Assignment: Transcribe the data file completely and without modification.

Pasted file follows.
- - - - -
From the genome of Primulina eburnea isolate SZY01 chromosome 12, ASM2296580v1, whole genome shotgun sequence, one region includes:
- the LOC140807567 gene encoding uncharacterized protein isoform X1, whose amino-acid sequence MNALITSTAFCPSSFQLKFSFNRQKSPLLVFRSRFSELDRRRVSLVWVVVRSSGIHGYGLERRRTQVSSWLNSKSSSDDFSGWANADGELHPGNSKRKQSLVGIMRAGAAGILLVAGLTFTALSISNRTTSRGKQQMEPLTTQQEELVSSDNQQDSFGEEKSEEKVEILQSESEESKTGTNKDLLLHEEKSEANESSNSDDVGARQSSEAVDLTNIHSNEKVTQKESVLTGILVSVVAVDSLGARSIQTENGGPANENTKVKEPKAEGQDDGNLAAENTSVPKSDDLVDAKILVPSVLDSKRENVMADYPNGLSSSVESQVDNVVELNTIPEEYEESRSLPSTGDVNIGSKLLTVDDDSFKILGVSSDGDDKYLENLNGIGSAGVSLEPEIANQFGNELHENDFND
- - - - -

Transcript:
From the genome of Primulina eburnea isolate SZY01 chromosome 12, ASM2296580v1, whole genome shotgun sequence, one region includes:
- the LOC140807567 gene encoding uncharacterized protein isoform X1, whose amino-acid sequence MNALITSTAFCPSSFQLKFSFNRQKSPLLVFRSRFSELDRRRVSLVWVVVRSSGIHGYGLERRRTQVSSWLNSKSSSDDFSGWANADGELHPGNSKRKQSLVGIMRAGAAGILLVAGLTFTALSISNRTTSRGKQQMEPLTTQQEELVSSDNQQDSFGEEKSEEKVEILQSESEESKTGTNKDLLLHEEKSEANESSNSDDVGARQSSEAVDLTNIHSNEKVTQKESVLTGILVSVVAVDSLGARSIQTENGGPANENTKVKEPKAEGQDDGNLAAENTSVPKSDDLVDAKILVPSVLDSKRENVMADYPNGLSSSVESQVDNVVELNTIPEEYEESRSLPSTGDVNIGSKLLTVDDDSFKILGVSSDGDDKYLENLNGIGSAGVSLEPEIANQFGNELHENDFND